11:50 AM -- Life's a pitch, then you die.
As a world-renowned journalist, I get lots of pitches -- mass mailings, actually -- from folks I've never heard of seeking publicity for things I don't usually write about. These folks are usually touting some expertise they have that will "help" me in my reporting. Of course, more often than not, they come off sounding like David Brent.
Here's one pitch from this morning's mail:
HOWARD GIVNER, CEO of PAINT THE TOWN RED, says businesses need to spice up their meetings: 'Whether it be wearing a bling-bling dollar sign necklace to show new business success or strapping on the old fire-engine red bra to imply you need support on a particular project, companies need to take dramatic measures to spice up meetings... Creativity allows people to succeed and thrive in the office environment, and companies need to do more to get reactions from employees as well as to entertain and excite them in the most extreme to dull circumstances.'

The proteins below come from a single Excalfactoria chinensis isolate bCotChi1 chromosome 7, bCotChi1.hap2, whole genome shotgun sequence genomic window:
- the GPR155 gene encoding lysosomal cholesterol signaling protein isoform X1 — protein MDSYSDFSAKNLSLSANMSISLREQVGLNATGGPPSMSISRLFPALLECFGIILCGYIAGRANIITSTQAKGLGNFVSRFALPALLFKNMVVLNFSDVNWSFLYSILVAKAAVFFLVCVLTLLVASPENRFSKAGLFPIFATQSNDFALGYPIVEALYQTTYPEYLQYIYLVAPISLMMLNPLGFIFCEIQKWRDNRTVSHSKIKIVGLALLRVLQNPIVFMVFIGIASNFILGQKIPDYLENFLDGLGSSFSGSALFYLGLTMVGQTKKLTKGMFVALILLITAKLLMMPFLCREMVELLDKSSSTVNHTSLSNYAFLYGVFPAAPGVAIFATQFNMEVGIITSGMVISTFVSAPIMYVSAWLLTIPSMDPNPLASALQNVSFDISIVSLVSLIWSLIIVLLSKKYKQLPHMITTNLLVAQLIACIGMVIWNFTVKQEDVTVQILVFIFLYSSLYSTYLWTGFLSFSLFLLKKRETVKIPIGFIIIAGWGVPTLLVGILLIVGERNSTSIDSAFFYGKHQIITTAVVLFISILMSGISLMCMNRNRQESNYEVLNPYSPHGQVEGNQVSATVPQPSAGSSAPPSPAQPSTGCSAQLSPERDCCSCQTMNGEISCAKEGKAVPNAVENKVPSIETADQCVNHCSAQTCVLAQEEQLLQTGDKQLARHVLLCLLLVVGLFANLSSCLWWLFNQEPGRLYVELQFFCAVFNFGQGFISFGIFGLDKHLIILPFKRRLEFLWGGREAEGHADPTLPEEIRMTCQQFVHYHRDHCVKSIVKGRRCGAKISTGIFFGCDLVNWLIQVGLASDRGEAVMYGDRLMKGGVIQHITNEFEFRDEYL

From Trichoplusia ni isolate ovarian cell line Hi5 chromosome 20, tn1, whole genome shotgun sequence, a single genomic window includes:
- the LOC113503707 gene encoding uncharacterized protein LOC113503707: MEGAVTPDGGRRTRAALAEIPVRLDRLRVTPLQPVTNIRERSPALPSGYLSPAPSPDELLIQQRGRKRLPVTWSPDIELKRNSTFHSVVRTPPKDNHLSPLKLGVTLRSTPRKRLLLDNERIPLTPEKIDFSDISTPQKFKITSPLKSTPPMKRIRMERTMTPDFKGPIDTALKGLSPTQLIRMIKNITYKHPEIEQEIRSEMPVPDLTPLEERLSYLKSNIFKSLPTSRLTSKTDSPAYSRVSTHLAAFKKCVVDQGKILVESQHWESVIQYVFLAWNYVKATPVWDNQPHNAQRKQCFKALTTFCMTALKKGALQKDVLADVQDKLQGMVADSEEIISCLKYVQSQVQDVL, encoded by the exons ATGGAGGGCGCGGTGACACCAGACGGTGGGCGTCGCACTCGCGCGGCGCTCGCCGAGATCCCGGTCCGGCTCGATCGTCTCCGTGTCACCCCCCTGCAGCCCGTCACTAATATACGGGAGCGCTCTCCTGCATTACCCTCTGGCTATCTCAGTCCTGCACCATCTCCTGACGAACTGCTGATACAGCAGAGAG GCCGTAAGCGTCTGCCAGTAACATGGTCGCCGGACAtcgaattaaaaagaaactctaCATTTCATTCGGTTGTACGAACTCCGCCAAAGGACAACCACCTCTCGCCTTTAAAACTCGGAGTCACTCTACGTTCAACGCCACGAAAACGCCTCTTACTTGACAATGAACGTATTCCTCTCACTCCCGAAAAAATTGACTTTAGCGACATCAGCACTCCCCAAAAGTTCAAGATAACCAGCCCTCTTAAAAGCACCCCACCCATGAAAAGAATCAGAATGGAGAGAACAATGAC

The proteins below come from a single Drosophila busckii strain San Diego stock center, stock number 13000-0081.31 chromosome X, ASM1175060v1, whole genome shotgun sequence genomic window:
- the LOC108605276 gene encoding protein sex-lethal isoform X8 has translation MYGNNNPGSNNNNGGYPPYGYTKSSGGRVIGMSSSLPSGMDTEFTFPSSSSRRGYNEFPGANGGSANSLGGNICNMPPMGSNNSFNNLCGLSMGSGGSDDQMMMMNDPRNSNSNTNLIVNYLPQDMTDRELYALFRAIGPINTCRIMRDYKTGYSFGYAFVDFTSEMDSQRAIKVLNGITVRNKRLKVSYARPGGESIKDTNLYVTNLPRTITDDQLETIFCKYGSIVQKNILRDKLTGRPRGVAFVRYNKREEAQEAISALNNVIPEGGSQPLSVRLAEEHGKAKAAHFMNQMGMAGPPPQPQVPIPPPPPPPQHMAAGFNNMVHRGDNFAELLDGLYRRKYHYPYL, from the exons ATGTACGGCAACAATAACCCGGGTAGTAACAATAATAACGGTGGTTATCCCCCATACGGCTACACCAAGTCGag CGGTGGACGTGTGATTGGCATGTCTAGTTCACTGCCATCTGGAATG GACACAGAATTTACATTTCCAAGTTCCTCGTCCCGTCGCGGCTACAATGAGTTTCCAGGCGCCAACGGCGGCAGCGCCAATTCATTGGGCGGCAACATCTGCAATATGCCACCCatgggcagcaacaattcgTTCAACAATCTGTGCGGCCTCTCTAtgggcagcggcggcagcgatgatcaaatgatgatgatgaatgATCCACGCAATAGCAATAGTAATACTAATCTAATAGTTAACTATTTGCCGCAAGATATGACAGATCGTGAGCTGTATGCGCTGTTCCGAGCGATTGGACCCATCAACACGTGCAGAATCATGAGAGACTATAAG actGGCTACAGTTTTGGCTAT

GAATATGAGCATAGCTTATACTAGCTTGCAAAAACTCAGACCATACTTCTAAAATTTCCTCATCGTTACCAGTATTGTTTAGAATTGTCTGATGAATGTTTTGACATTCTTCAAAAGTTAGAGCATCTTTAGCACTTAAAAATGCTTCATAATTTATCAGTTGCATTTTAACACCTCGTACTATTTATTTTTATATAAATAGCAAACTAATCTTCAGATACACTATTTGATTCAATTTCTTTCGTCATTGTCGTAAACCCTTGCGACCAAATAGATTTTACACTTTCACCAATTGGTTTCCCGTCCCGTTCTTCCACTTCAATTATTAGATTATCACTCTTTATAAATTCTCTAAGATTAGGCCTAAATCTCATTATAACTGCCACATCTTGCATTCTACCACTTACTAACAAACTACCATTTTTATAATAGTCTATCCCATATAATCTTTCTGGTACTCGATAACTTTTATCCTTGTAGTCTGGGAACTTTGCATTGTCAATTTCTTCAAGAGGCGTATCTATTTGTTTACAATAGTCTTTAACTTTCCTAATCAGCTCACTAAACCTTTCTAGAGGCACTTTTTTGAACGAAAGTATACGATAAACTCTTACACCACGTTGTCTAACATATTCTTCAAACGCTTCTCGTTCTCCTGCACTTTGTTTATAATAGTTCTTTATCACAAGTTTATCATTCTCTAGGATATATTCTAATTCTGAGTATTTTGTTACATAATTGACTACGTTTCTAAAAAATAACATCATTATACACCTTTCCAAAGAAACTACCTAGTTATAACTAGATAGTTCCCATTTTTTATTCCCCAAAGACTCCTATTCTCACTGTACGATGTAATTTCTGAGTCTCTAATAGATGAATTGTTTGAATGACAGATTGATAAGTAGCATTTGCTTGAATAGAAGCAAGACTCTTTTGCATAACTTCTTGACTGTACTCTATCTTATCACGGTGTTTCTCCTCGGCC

Now that's good management. Or, as the great Mr. Brent once said: "When people say to me: 'Would you rather be thought of as a funny man or a great boss?' My answer's always the same: To me, they're not mutually exclusive."
— Phil Harvey, News Editor, Light Reading
Machine learning is primed to help service providers run more efficient and effective networks, but first the good ideas have to make their way from the lab to the real world – and that's a big challenge, according to the University of Chicago's Nick Feamster.